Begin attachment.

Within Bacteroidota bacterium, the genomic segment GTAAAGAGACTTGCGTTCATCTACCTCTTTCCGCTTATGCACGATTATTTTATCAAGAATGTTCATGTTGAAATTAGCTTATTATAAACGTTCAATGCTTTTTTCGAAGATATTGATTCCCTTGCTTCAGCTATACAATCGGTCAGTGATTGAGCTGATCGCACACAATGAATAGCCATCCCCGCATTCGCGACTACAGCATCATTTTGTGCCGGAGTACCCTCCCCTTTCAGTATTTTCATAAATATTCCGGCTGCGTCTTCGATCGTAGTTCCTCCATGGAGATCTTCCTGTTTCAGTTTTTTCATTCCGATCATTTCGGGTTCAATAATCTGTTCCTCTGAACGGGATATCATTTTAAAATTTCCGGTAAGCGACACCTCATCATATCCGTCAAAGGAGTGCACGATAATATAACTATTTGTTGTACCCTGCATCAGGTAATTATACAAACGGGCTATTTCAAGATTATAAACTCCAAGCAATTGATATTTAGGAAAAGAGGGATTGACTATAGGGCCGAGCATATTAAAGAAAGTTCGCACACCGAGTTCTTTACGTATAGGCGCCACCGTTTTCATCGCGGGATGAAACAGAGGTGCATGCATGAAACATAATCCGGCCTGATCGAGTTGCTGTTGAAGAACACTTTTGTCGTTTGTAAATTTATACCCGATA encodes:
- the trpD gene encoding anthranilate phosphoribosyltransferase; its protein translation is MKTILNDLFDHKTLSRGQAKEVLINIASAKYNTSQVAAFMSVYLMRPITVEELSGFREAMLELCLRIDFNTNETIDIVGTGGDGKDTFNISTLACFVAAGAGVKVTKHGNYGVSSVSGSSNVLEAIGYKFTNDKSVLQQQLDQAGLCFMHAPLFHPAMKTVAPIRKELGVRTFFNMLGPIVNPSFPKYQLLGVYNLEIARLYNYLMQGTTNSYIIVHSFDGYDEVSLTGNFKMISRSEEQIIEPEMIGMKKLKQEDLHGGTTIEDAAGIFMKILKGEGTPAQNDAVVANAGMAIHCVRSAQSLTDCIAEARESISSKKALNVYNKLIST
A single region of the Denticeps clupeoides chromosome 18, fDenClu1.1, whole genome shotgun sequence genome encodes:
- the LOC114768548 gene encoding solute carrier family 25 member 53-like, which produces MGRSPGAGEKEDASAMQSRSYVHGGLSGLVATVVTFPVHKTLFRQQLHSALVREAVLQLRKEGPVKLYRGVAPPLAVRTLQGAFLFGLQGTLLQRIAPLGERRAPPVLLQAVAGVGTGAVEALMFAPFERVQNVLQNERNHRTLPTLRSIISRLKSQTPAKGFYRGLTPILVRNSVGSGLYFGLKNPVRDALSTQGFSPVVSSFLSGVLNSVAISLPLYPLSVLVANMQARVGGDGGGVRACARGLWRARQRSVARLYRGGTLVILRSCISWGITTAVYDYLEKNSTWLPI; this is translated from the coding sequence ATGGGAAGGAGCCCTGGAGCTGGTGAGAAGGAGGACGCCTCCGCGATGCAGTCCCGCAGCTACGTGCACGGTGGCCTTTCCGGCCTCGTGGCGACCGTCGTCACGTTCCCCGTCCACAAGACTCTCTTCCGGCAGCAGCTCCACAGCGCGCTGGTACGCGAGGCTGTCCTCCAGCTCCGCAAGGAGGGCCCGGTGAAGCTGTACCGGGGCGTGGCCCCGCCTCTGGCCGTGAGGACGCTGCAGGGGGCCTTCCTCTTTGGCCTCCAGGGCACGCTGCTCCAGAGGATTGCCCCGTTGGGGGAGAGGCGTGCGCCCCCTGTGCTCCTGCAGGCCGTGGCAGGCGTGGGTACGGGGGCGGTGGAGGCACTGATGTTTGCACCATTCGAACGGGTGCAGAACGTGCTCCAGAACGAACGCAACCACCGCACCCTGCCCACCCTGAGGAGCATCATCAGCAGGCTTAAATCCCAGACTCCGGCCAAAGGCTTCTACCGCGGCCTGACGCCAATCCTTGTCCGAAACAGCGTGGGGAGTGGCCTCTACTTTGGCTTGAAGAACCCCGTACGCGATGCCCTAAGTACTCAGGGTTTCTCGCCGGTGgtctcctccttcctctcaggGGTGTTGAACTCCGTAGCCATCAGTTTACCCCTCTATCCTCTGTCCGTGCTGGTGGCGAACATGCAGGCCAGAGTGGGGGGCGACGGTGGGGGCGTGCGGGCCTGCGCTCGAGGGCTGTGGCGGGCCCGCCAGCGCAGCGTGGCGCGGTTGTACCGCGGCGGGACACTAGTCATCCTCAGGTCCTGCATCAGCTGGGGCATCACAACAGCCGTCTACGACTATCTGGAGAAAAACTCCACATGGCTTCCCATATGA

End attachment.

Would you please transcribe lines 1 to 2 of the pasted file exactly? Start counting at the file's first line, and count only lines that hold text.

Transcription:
Within Bacteroidota bacterium, the genomic segment GTAAAGAGACTTGCGTTCATCTACCTCTTTCCGCTTATGCACGATTATTTTATCAAGAATGTTCATGTTGAAATTAGCTTATTATAAACGTTCAATGCTTTTTTCGAAGATATTGATTCCCTTGCTTCAGCTATACAATCGGTCAGTGATTGAGCTGATCGCACACAATGAATAGCCATCCCCGCATTCGCGACTACAGCATCATTTTGTGCCGGAGTACCCTCCCCTTTCAGTATTTTCATAAATATTCCGGCTGCGTCTTCGATCGTAGTTCCTCCATGGAGATCTTCCTGTTTCAGTTTTTTCATTCCGATCATTTCGGGTTCAATAATCTGTTCCTCTGAACGGGATATCATTTTAAAATTTCCGGTAAGCGACACCTCATCATATCCGTCAAAGGAGTGCACGATAATATAACTATTTGTTGTACCCTGCATCAGGTAATTATACAAACGGGCTATTTCAAGATTATAAACTCCAAGCAATTGATATTTAGGAAAAGAGGGATTGACTATAGGGCCGAGCATATTAAAGAAAGTTCGCACACCGAGTTCTTTACGTATAGGCGCCACCGTTTTCATCGCGGGATGAAACAGAGGTGCATGCATGAAACATAATCCGGCCTGATCGAGTTGCTGTTGAAGAACACTTTTGTCGTTTGTAAATTTATACCCGATA encodes:
- the trpD gene encoding anthranilate phosphoribosyltransferase; its protein translation is MKTILNDLFDHKTLSRGQAKEVLINIASAKYNTSQVAAFMSVYLMRPITVEELSGFREAMLELCLRIDFNTNETIDIVGTGGDGKDTFNISTLACFVAAGAGVKVTKHGNYGVSSVSGSSNVLEAIGYKFTNDKSVLQQQLDQAGLCFMHAPLFHPAMKTVAPIRKELGVRTFFNMLGPIVNPSFPKYQLLGVYNLEIARLYNYLMQGTTNSYIIVHSFDGYDEVSLTGNFKMISRSEEQIIEPEMIGMKKLKQEDLHGGTTIEDAAGIFMKILKGEGTPAQNDAVVANAGMAIHCVRSAQSLTDCIAEARESISSKKALNVYNKLIST